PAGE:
Norco Indie 2 review



The tall head-tube, riser handlebar and inline seatpost provide a riding position that’s fairly short and upright

BikeRadar verdict

70.0 out of 5 stars

"Versatile, with a highish ride and a highish price"

Friday, March 4, 2011 8.00am By

Canadian company Norco’s Indie 2 is the kind of hybrid we used to call an urban mountain bike. Maybe we still should. It has 700C wheels – but these days, so do some mountain bikes. The aluminium frame is sturdy, with an oversize down tube that’s reinforced at the head tube. It’s overkill for an urban bike, although should stop the frame folding in a front-end collision.

The seatstays are curved ("for greater compliance", they say) while the fork, where any springiness would be more noticeable, is straight. However, it is chromoly steel, and frame comfort issues front or rear are moot due to shock-absorbing 37mm tyres. Frame and fork clearances are generous, as is the distance between front hub and chainring centres – you could fit fatter tyres and mudguards and still not have to worry about toe overlap.

There are fittings for mudguards, a kickstand and a rear rack, and the disc calliper won’t get in the way of a rack as Norco have mounted it to the chainstay instead. Stopping power from the Avid Juicy 3 hydraulic brakes is awesome compared to the sidepulls or mini-Vs that many hybrids have. The 24-speed gearing is mainly courtesy of Shimano’s workhorse Alivio groupset.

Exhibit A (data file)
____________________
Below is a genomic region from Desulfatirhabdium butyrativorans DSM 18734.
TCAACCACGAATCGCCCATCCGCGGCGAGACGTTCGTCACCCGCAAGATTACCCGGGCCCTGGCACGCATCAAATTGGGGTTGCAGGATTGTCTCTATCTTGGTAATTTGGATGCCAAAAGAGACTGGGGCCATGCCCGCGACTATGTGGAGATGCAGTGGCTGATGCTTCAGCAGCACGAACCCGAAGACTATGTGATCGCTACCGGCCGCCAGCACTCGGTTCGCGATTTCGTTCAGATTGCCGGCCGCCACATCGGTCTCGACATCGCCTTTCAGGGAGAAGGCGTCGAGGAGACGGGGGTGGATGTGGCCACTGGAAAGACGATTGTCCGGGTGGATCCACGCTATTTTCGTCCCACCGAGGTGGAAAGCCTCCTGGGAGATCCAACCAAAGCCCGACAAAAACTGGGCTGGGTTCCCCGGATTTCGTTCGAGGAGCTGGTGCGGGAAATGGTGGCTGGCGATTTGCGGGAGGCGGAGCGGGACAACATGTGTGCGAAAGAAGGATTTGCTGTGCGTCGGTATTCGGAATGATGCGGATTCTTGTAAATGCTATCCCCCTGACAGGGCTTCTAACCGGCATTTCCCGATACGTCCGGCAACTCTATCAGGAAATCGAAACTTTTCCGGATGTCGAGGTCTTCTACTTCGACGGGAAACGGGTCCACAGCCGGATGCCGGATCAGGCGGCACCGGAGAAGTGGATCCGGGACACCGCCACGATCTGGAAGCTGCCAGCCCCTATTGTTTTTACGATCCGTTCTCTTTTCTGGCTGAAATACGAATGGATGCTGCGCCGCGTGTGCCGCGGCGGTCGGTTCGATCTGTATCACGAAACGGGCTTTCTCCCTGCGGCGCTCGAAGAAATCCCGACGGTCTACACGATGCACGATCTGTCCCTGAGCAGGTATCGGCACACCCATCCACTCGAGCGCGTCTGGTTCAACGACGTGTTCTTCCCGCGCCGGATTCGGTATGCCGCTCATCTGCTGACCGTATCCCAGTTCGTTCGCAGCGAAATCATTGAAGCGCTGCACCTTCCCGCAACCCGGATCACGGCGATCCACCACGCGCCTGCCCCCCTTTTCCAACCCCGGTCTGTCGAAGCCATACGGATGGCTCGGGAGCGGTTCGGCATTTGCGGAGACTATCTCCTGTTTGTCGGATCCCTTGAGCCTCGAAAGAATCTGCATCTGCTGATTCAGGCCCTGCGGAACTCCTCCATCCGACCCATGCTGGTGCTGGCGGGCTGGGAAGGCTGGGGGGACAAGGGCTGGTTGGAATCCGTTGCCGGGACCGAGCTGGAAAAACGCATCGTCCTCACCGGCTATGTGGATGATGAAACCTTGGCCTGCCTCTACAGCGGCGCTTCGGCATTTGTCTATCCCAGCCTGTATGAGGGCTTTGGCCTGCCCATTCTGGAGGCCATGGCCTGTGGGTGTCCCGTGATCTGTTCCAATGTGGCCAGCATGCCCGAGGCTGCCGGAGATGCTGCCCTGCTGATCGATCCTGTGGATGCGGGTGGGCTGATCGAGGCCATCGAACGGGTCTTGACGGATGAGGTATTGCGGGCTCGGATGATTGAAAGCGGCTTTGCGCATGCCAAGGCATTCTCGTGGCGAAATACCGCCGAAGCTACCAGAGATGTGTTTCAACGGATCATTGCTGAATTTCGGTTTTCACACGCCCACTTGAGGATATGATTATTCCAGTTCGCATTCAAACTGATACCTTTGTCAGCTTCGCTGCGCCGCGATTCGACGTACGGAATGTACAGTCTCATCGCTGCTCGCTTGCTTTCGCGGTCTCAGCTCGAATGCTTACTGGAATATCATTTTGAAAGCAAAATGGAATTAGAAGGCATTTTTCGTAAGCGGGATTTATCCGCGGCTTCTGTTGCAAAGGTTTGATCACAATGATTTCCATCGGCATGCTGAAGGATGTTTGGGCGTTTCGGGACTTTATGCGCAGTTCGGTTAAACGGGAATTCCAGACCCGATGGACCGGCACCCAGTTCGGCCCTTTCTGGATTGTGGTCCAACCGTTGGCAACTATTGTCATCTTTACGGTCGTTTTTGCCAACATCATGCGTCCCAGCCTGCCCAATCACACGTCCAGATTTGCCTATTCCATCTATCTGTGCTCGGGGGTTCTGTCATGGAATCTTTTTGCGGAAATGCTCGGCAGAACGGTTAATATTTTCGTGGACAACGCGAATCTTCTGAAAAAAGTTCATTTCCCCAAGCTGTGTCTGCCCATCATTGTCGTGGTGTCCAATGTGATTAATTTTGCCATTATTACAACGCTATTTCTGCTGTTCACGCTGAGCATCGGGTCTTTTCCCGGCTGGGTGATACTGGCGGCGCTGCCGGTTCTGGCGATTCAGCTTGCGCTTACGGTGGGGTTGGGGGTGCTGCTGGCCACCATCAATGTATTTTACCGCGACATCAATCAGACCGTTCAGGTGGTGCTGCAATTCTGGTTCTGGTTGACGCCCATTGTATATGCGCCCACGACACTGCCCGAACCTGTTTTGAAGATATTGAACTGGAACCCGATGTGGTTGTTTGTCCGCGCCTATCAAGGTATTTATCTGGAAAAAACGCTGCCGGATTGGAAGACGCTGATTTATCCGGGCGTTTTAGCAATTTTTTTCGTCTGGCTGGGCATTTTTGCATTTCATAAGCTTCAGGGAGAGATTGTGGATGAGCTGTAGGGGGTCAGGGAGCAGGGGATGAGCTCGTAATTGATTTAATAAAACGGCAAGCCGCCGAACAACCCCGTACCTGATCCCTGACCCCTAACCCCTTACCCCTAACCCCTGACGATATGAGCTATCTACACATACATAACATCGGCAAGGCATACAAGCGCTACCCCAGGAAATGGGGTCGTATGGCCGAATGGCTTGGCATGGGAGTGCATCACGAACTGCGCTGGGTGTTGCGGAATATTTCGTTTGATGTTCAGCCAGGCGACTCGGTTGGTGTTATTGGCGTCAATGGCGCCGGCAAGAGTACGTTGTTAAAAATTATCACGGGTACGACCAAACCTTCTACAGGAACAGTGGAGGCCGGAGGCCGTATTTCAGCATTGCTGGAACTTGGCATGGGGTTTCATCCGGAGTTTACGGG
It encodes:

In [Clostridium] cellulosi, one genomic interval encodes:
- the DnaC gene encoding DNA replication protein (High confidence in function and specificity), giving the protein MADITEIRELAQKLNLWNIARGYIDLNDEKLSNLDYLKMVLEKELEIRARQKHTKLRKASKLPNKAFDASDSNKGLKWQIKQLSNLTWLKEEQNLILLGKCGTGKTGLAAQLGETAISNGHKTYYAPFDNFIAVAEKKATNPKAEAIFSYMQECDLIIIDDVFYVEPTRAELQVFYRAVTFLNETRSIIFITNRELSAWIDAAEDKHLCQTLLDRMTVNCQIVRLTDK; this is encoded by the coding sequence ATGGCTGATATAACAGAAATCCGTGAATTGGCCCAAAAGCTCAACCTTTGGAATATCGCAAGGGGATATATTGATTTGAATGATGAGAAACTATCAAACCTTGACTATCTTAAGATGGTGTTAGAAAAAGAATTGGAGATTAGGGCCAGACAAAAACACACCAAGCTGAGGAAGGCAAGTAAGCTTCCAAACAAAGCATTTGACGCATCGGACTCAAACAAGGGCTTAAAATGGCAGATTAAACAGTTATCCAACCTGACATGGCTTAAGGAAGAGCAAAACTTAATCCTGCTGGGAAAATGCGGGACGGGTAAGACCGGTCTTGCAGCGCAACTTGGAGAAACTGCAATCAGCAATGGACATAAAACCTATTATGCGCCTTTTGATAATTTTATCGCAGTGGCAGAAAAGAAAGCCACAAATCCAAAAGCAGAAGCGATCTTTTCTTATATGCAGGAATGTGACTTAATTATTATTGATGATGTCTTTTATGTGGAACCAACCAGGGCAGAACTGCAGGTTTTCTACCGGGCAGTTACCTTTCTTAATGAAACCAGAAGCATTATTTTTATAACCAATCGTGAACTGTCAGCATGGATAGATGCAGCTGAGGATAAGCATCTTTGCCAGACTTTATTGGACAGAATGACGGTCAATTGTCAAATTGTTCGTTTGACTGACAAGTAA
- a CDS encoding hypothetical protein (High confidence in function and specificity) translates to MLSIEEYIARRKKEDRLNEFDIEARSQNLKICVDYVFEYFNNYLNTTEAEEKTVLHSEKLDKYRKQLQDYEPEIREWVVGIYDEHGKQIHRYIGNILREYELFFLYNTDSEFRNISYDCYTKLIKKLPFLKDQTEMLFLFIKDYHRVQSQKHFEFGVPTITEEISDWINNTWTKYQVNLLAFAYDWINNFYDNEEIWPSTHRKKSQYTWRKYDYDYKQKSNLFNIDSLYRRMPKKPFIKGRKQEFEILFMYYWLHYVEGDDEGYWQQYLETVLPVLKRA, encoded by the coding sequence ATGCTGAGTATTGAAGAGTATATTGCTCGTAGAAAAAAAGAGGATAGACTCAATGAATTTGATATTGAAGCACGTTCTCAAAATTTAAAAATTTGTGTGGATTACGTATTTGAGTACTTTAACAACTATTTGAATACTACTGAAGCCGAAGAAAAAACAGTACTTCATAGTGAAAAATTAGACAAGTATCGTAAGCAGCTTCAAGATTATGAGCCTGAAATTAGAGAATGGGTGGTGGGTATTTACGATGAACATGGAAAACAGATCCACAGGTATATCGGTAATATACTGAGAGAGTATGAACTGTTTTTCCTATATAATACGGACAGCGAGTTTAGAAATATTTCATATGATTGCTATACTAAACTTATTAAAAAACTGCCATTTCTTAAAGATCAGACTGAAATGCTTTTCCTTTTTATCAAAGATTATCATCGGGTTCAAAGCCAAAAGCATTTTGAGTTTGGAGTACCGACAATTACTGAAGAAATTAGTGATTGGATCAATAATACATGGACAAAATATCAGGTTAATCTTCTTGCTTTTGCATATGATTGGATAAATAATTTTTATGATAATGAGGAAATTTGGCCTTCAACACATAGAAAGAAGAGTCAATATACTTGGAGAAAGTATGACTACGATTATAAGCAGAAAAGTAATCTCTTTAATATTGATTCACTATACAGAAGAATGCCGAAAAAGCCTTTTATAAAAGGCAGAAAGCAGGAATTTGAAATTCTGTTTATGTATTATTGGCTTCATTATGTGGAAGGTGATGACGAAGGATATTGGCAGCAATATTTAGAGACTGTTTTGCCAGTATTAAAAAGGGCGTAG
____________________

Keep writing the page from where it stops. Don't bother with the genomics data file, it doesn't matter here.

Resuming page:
The rear mech is an upgraded Deore unit, though – a Shadow model. It sticks out 12mm less, the better to avoid knocks, and its cable run is straighter and less friction-prone. The square taper chainset is a trekking one, with bigger rings (28/38/48) to reflect the higher speeds on tarmac versus trails. Whether you'll be moving fast is debatable, though.

A tall head tube, riser handlebar and inline seatpost provide a riding position that’s fairly short and upright. You could flip the stem and set it below the steerer washers, but the overall feel is more ‘recreational hybrid’ than ‘sports hybrid’. This is better for looking around in traffic and easing any lower back or hand strain. It’s less good for putting the hammer down when you’re late for work.

For that you’d also want faster tyres than the part-treaded Continental Town Rides found here – Conti Sport Contacts for example. The wheels use bolted skewers so they shouldn’t go walkabout. The Indie 2 is available in five sizes: 14.5, 16, 18, 20 and 22in. The 20in weighs 12.1kg (26.62lb) and has a head angle of 71.5 degrees and a seat angle of 73.

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Indie 2 (10)

sizes: 14.5, 16, 18, 20 and 22in.
Manufacturer's Description:
Continental TownRide 37c w/Breaker tyres
Bottom Bracket:
Avid Juicy 3 Hyrdaulic discs w/160mm rotor
Shimano CS-HG30 11-32T 8speed
KMC Z-51
FSA CK-300TTT Dyna Drive 48/38/28T
Chromoly straight blade fork
Frame Material:
7005 double butted alloy frame
Front Derailleur:
Shimano Altus FD-M310
Front Hub:
Formula DC20 disc black w/bolted skewer
Norco Alloy 30mm riser black
Head Angle:
Headset Type:
FSA TH-855 Threadless
Wellgo alloy body w/steel cage
Rear Derailleur:
Shimano Deore RD-M590 Shadow black
Rear Hub:
Shimano Deore FH-M475 disc black
Double wall alloy black 32hole
Urban stealth saddle
Seat Angle:
Micro adjust alloy black
Shimano Alivio SL-M410
Norco Forged black
Weight (kg):
Weight (lb):

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